Defector explains stark differences between elections in North and South Korea

The author of this piece holds a PhD from Kyungnam University and is originally from North Korea.

North Korea (top) and South Korea (bottom). Image: Yonhap News Agency

The recent democratic election in South Korea prompts me to reflect upon my experience going to the voting booths in North Korea.

In North Korea, everyone is required to vote affirmatively in every election. Even though it has been 10 years since I defected from the North and settled in South Korea, a lot of thoughts still race through my mind every time I participate in the democratic election process.

The diverse cast of candidates, open attacks against opponents turning into personal barbs, the election competition, and the exposure of corruption after the elections make my head dizzy and it tears at my heart. But then I am abruptly moved to the point of tears by the sudden realization of just how good the whole thing is.

Nobody coerces me. No one even pressures or tries to ask me my persuasion. I simply hear the pleas of the parties and the politicians saying, “Pick me! Pick me!”

A characteristic of a democratic society involves politicians making claims that everyone wants to hear. “If you elect me, I’ll give you the whole world.” Then they commit some faux pas and feign innocence. After this, the tide turns and they don’t run for office next election. It’s an expression of the people’s will.

Of course, it is also possible to see positive developments. Lacking the time to verify the sincerity and background of each candidate on their own, the media fulfills this role. Recently, IT tools have been used as a powerful resource.

Provided that they are capable of financing their campaign, anyone can become a candidate. However, the campaigns of those without connections, power, and resources are hardly noticed or remembered. Getting one’s name out there is essential; without that, nobody stands a chance.

If a candidate lacks these five key characteristics – power, connections, resources, integrity, and commitment – it doesn’t matter how good or sincere they are. The candidate must be extremely bold: that way their name will be remembered.

I sometimes wonder to myself, is it really that good for the service members of the National Assembly of a given country to have power and money?

North Korea’s election process

North Korea’s elections are the prototypical example of a dictatorial farce. (The central trait is “100% participation, 100% affirmative votes). It’s a bizarre sight to see.

The Workers’ Party assembly members are the only ones with the right to be selected, and they use various social organizations to spread awareness about the importance of voting for them. In actual fact, everyone is forced to vote for them.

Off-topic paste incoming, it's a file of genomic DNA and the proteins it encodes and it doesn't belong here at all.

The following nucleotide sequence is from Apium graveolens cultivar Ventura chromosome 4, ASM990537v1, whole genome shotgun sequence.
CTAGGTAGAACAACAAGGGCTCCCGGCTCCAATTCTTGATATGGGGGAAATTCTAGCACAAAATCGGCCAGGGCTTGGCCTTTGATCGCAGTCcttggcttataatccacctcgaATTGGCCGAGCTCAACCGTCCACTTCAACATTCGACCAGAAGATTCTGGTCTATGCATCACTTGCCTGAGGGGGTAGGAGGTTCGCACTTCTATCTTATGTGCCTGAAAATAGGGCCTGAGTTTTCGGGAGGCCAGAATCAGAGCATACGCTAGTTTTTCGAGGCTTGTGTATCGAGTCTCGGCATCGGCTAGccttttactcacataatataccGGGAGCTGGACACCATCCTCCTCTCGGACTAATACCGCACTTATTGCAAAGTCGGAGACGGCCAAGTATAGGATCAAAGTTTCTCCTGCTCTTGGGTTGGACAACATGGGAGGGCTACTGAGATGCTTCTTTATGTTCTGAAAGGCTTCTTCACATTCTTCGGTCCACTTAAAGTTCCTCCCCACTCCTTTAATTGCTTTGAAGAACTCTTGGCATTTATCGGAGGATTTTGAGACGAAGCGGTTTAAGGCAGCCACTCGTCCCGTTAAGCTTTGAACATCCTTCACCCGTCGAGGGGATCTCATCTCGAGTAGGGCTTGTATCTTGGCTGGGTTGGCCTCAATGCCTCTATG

In South Korea, there are elections for provincial and county governor, mayor, and educational superintendent. In North Korea, the Workers’ Party appoints People’s Committee Chair people at all levels, including the Province and County. There isn’t even a forced election for the dictator. Only assembly members are voted on.

The polling locations in North Korea have two characteristics. The outsides are noisy and the interiors are strict and orderly. The North Korean flag and the Party’s flags are lined up in a row. Women forcible mobilized from the Women’s Socialist League are on hand. They use loudspeakers to sing songs about the Party and the leadership.

People line up single file and their desire to get the whole process over with as soon as possible is obvious. Whether it is cold or boring, voting is compulsory. Elections always take place in March and November in North Korea; both are cold, windy months. Skipping the vote is a political crime.

The act of voting itself is also a spectacle. The walls of the voting booth are lined with portraits of the Kim family. Inside, people bow to greet the leaders displayed by the portraits, and use two hands to place the voting slip in the box. Then they bow again and leave. You don’t even look at the name of the person you are voting for. Since there is no competition, it is pointless to look. Overseers are on hand to look out for suspicious behavior, and anyone who behaves strangely is taken away.

The only positive aspect of voting day for the North Korean people is that it is a day off from work.

The North Korean constitution very clearly mentions the right to vote and receive votes. However, even if one desires to, they are unable to change their profession for their entire life without the permission of the Party. A farmer must continue to farm, and a miner must spend their whole life in a cave.

These ordinary people, who spend their whole lives with a single career, do not have an opportunity to improve their lives.

Owing to government control and compulsion, these people do not have the ability to develop the habit of thinking for themselves. The Party bureaucrats make it impossible for ordinary people to criticize the leadership’s competence or decisions.

North Korea’s upper class bureaucrats use the Party to retain wide controls over power in the country. In this process, the downtrodden people in society are banned from participating in political discussion.

In systems like North Korea, the weak have no opportunity to make political comments, but in free democracies, they have the majestic ability to use their single vote to voice their opinion. The election that recently happened in South Korea is testament to this.

If North Korea wants to become a normal nation, it must limit the government’s oppression of society and economic life. In a normal nation, the role of the government is, first: economic growth and security, second: maintaining order, third: public services including education, roads, bridges, and a welfare system. Last, it should uphold the dignity of the leadership.